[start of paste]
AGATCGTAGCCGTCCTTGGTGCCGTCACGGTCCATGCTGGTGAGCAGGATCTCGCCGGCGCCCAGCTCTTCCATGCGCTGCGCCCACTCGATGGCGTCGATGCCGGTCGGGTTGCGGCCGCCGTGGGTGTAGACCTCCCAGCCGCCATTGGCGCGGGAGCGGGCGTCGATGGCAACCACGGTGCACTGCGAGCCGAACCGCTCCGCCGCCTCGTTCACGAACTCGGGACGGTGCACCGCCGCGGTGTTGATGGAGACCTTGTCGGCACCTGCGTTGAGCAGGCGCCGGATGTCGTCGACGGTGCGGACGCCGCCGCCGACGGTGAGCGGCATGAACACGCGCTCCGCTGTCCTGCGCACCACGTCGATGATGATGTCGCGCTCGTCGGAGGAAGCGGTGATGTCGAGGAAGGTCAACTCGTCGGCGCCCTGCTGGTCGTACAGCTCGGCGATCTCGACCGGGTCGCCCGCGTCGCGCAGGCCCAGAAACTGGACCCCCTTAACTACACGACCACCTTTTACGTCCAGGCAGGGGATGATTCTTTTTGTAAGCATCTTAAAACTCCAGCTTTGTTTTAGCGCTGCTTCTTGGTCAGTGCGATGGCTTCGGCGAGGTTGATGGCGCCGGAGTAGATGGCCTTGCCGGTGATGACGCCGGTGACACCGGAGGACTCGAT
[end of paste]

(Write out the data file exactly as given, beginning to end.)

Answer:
AGATCGTAGCCGTCCTTGGTGCCGTCACGGTCCATGCTGGTGAGCAGGATCTCGCCGGCGCCCAGCTCTTCCATGCGCTGCGCCCACTCGATGGCGTCGATGCCGGTCGGGTTGCGGCCGCCGTGGGTGTAGACCTCCCAGCCGCCATTGGCGCGGGAGCGGGCGTCGATGGCAACCACGGTGCACTGCGAGCCGAACCGCTCCGCCGCCTCGTTCACGAACTCGGGACGGTGCACCGCCGCGGTGTTGATGGAGACCTTGTCGGCACCTGCGTTGAGCAGGCGCCGGATGTCGTCGACGGTGCGGACGCCGCCGCCGACGGTGAGCGGCATGAACACGCGCTCCGCTGTCCTGCGCACCACGTCGATGATGATGTCGCGCTCGTCGGAGGAAGCGGTGATGTCGAGGAAGGTCAACTCGTCGGCGCCCTGCTGGTCGTACAGCTCGGCGATCTCGACCGGGTCGCCCGCGTCGCGCAGGCCCAGAAACTGGACCCCCTTAACTACACGACCACCTTTTACGTCCAGGCAGGGGATGATTCTTTTTGTAAGCATCTTAAAACTCCAGCTTTGTTTTAGCGCTGCTTCTTGGTCAGTGCGATGGCTTCGGCGAGGTTGATGGCGCCGGAGTAGATGGCCTTGCCGGTGATGACGCCGGTGACACCGGAGGACTCGAT